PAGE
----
Sebastian is a lonely privileged boy in Victorian London who misses his dead mother while his father works across the world. He is cared for by his governess and tutor and rarely interacts with anyone else. During a dark December his world is slowly manipulated by a girl trapped in an alternate reality limbo. Sebastian ventures into this limbo to rescue her, but must solve a series of low-wattage puzzles and tasks first.

TWOE is not a dull novel, but it certainly could be better. There is not much winter atmosphere, the magic seems to be kind of "stock", and there wasn't much mystery. I felt that it sort of played-out like a 80s text adventure on the Commodore 64.

The book is preceded by a long introduction by the writer reflecting on her turbulent life in the years before and after the original printing of TWOE. I had never heard of it, but apparently many fans from back in those days had been clamoring for a reprint, which Fidra eventually provided. I think that this novel would have made a perfect children's drama series on the BBC back in the 80s. I can totally see this being as popular as Greenclaws or the 1988 Lion, Witch, and Wardrobe if they had given it a chance.

I didn't quite understand the ending, which I won't spoil, but perhaps The House Called Hadlows would clear that up.

Hurus
This is a brilliant tale for young people.
Sebastian lives in Victorian London. He likes an old silver teapot because it seems to have a face on it. Then a very smart ginger cat shows up and follows him around, purring.
Sebastian's father is abroad in India and his mother is dead, so he is lonely. Through a magic mirror in a junk shop, Sebastian gets to see a girl, and he feels he has to buy the mirror. Then the girl can speak to him. She is called Melissa and is being held captive in a large house by a wicked enchanter. She says the cat is hers, called Mantari. She wears a red dress and lives in a tower by herself, but she can come down and wander in the gardens. Melissa knows of a magical item called the Silver Fish, and while it can't be found, the young people think it very likely that Mantari has eaten the fish, which would have drawn him to the Silver Teapot and the Mirror.
Sebastian has marvellous adventures such as a shadow turning him into a shadow to travel through walls, meeting up with the personifications of Spring, Summer, Autumn and Winter, and finding a way through a hedge maze as he and Melissa seek out the magic emerald and rose which could, together with the teapot, mirror and Mantari, be the items required to free Melissa from the spells of the enchanter.
The younger readers can read this - if you can read Narnia you can love this - and older readers will find a lot of originality and excellent description. Eight might be a good age. There is no huge cast list so the story is easy to follow. I'm thrilled that it has been reissued.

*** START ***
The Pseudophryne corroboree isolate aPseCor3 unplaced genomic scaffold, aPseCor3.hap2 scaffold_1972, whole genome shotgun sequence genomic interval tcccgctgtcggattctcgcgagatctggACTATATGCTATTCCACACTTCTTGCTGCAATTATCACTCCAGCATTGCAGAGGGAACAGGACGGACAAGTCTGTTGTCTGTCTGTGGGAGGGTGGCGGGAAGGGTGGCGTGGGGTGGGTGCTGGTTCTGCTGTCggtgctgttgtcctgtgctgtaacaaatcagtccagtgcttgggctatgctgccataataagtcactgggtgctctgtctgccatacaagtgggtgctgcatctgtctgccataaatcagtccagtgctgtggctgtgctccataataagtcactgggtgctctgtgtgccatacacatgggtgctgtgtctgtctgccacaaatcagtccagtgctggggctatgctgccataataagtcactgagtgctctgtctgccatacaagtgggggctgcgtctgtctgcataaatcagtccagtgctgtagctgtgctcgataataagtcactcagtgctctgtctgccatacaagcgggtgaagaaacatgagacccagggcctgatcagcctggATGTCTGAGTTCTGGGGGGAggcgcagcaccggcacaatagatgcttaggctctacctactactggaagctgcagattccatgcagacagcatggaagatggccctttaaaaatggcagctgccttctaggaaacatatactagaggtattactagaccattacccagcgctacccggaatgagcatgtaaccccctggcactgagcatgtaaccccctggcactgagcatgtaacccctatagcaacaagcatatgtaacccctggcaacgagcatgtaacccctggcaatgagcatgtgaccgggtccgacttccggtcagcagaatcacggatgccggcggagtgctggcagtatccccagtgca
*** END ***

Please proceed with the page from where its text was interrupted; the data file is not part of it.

Read and enjoy.

There is a follow-up called The House Called Hadlows, now reissued. Unfortunately I didn't find it nearly so vibrant and engaging. But sure, read it for more about Sebastian, Melissa and Mantari, but do read the first book first. The author, after a hiatus to rear her own family, then wrote adult romances.

Arcanefist
When Sebastian, a boy in Victorian England, sees an unhappy young girl in an antique mirror, he feels compelled to purchase it and free her from captivity. Melissa was kidnapped long ago by a wicked Enchanter who swore to deprive her adoptive father of whatever he loved most. Unless Sebastian can free her, she is doomed to spend eternity alone, trapped in the Enchanter's Treasure House, a place where time is meaningless.

To liberate Melissa, Sebastian must collect the Enchanter's five Power Objects---the mirror, a teapot, a silver fish, an emerald, and a green rose---and throw them into a magic well.

The dreamlike adventures Melissa and Sebastian experience while locating the Power Objects are both vivid and memorable, as the two meet the anthropomorphic four seasons, escape from the Grey Forest, discover the Enchanter's Garden, negotiate a treacherous maze, and confront the evil Enchanter. But just as their quest succeeds, Sebastian remembers that Melissa was abducted about ninety years before he was born. Will freeing his friend mean losing her forever?

A wonderful book sure to appeal to fantasy lovers of all ages.

I remember reading a very battered second-hand copy about 14 years ago, with wonderful line drawings. If it were still in print, I'd buy three copies. The story, although derivative in plot, is wonderfully written, imaginatively described, and is absolutely entrancing. Also, a rare thing in books of this type, it is never patronising. Oh, I WISH somebody would reprint this!